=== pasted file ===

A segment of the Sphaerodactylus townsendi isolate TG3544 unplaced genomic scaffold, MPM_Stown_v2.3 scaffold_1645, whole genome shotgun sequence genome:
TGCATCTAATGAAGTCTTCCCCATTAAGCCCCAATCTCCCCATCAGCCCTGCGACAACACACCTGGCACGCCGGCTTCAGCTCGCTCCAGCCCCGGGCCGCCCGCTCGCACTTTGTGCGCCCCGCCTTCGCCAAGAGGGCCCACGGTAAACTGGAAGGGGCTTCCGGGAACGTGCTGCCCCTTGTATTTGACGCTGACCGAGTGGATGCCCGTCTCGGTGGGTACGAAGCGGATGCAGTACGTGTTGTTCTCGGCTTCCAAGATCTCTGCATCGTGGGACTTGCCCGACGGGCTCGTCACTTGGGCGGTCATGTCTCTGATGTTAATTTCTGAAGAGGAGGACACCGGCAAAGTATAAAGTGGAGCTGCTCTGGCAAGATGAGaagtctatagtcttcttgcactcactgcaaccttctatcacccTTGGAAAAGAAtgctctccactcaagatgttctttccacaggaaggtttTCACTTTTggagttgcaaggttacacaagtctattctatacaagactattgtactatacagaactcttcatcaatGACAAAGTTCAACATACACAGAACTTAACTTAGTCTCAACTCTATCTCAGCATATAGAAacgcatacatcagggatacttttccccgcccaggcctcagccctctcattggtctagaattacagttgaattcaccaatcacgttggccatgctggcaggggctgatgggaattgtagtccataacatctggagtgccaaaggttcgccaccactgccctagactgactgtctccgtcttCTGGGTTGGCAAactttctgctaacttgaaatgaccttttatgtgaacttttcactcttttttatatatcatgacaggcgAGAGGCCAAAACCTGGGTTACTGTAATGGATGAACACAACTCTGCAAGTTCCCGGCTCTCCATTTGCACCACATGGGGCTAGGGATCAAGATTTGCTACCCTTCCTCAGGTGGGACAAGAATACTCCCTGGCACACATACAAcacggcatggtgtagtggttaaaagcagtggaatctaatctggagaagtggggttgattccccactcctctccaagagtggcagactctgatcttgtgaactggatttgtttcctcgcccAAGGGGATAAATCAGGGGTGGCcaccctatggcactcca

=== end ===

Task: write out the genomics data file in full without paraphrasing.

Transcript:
A segment of the Sphaerodactylus townsendi isolate TG3544 unplaced genomic scaffold, MPM_Stown_v2.3 scaffold_1645, whole genome shotgun sequence genome:
TGCATCTAATGAAGTCTTCCCCATTAAGCCCCAATCTCCCCATCAGCCCTGCGACAACACACCTGGCACGCCGGCTTCAGCTCGCTCCAGCCCCGGGCCGCCCGCTCGCACTTTGTGCGCCCCGCCTTCGCCAAGAGGGCCCACGGTAAACTGGAAGGGGCTTCCGGGAACGTGCTGCCCCTTGTATTTGACGCTGACCGAGTGGATGCCCGTCTCGGTGGGTACGAAGCGGATGCAGTACGTGTTGTTCTCGGCTTCCAAGATCTCTGCATCGTGGGACTTGCCCGACGGGCTCGTCACTTGGGCGGTCATGTCTCTGATGTTAATTTCTGAAGAGGAGGACACCGGCAAAGTATAAAGTGGAGCTGCTCTGGCAAGATGAGaagtctatagtcttcttgcactcactgcaaccttctatcacccTTGGAAAAGAAtgctctccactcaagatgttctttccacaggaaggtttTCACTTTTggagttgcaaggttacacaagtctattctatacaagactattgtactatacagaactcttcatcaatGACAAAGTTCAACATACACAGAACTTAACTTAGTCTCAACTCTATCTCAGCATATAGAAacgcatacatcagggatacttttccccgcccaggcctcagccctctcattggtctagaattacagttgaattcaccaatcacgttggccatgctggcaggggctgatgggaattgtagtccataacatctggagtgccaaaggttcgccaccactgccctagactgactgtctccgtcttCTGGGTTGGCAAactttctgctaacttgaaatgaccttttatgtgaacttttcactcttttttatatatcatgacaggcgAGAGGCCAAAACCTGGGTTACTGTAATGGATGAACACAACTCTGCAAGTTCCCGGCTCTCCATTTGCACCACATGGGGCTAGGGATCAAGATTTGCTACCCTTCCTCAGGTGGGACAAGAATACTCCCTGGCACACATACAAcacggcatggtgtagtggttaaaagcagtggaatctaatctggagaagtggggttgattccccactcctctccaagagtggcagactctgatcttgtgaactggatttgtttcctcgcccAAGGGGATAAATCAGGGGTGGCcaccctatggcactcca